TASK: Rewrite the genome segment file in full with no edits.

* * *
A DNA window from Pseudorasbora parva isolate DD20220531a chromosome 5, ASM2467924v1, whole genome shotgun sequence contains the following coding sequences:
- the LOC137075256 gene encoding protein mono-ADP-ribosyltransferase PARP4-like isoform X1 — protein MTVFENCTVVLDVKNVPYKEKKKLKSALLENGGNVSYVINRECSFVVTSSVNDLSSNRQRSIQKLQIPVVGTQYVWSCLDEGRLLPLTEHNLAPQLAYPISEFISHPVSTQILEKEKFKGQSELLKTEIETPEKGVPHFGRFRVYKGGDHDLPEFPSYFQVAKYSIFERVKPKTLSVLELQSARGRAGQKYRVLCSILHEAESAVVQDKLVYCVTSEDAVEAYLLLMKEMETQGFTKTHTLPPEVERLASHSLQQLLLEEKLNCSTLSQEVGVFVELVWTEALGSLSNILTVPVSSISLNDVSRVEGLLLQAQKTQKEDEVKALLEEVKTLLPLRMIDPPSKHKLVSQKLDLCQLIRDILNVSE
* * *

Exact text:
A DNA window from Pseudorasbora parva isolate DD20220531a chromosome 5, ASM2467924v1, whole genome shotgun sequence contains the following coding sequences:
- the LOC137075256 gene encoding protein mono-ADP-ribosyltransferase PARP4-like isoform X1 — protein MTVFENCTVVLDVKNVPYKEKKKLKSALLENGGNVSYVINRECSFVVTSSVNDLSSNRQRSIQKLQIPVVGTQYVWSCLDEGRLLPLTEHNLAPQLAYPISEFISHPVSTQILEKEKFKGQSELLKTEIETPEKGVPHFGRFRVYKGGDHDLPEFPSYFQVAKYSIFERVKPKTLSVLELQSARGRAGQKYRVLCSILHEAESAVVQDKLVYCVTSEDAVEAYLLLMKEMETQGFTKTHTLPPEVERLASHSLQQLLLEEKLNCSTLSQEVGVFVELVWTEALGSLSNILTVPVSSISLNDVSRVEGLLLQAQKTQKEDEVKALLEEVKTLLPLRMIDPPSKHKLVSQKLDLCQLIRDILNVSE